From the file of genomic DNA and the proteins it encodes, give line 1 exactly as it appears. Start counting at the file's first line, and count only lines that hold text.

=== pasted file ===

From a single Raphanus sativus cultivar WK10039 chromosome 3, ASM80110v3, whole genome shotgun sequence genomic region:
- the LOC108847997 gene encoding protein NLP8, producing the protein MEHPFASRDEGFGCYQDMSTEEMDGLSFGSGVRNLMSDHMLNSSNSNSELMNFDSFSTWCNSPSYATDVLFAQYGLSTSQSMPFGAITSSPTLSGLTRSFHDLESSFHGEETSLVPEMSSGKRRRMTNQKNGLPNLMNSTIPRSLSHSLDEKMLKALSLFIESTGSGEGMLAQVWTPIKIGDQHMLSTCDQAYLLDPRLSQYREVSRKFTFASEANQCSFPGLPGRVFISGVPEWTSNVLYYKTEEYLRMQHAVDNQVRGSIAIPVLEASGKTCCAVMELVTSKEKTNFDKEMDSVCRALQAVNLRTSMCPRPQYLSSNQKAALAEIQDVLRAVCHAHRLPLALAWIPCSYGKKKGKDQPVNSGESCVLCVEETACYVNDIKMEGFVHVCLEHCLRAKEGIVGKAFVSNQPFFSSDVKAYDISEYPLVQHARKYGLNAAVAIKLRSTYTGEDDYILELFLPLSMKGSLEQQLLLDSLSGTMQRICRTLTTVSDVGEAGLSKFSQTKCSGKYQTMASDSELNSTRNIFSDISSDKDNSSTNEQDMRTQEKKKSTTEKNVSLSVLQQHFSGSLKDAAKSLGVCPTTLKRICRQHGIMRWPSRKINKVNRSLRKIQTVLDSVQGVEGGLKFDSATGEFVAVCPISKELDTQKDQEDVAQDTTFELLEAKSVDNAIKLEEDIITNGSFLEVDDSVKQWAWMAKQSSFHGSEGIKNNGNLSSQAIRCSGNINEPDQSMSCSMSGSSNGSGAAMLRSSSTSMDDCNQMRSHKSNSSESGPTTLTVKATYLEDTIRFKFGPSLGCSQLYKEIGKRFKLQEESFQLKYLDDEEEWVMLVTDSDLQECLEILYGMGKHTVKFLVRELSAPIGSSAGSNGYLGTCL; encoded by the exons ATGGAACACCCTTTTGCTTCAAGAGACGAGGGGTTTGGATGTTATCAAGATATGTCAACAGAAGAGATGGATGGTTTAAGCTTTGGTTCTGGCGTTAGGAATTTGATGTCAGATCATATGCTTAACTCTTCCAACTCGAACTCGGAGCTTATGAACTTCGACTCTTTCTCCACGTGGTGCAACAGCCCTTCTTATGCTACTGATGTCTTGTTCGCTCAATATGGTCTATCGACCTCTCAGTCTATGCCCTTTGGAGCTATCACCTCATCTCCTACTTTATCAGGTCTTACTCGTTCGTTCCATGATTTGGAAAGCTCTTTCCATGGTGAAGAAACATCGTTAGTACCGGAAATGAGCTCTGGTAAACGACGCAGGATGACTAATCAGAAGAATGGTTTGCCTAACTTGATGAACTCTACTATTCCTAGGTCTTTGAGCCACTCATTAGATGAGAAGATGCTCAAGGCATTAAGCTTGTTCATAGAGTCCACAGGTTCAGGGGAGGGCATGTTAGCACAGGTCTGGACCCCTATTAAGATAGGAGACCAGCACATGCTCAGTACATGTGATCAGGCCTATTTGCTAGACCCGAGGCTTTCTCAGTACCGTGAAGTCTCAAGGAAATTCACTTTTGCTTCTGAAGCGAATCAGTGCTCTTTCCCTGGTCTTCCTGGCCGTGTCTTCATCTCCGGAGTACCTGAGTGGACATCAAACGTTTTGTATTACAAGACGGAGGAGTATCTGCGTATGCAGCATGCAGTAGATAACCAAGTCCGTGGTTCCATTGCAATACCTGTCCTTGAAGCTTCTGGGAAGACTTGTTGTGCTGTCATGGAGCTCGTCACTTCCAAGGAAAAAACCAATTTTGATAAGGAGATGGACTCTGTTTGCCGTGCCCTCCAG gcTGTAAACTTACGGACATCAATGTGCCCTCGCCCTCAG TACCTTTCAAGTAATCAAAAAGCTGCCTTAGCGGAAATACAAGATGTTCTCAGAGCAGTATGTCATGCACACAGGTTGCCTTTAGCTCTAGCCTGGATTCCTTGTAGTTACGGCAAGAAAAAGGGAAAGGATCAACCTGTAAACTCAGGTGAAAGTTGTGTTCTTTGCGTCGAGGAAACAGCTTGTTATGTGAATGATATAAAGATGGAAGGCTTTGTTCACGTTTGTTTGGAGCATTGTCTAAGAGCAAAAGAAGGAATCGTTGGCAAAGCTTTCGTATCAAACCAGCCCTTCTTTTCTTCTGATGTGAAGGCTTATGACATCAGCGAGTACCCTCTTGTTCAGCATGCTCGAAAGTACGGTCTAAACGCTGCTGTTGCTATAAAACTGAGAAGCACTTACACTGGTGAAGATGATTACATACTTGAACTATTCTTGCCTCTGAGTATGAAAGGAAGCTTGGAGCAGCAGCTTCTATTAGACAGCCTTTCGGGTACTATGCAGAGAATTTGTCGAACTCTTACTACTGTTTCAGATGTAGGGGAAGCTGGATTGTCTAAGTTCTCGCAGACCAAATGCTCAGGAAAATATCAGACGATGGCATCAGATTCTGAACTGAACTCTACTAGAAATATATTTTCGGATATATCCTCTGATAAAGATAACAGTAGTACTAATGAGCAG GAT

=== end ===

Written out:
From a single Raphanus sativus cultivar WK10039 chromosome 3, ASM80110v3, whole genome shotgun sequence genomic region: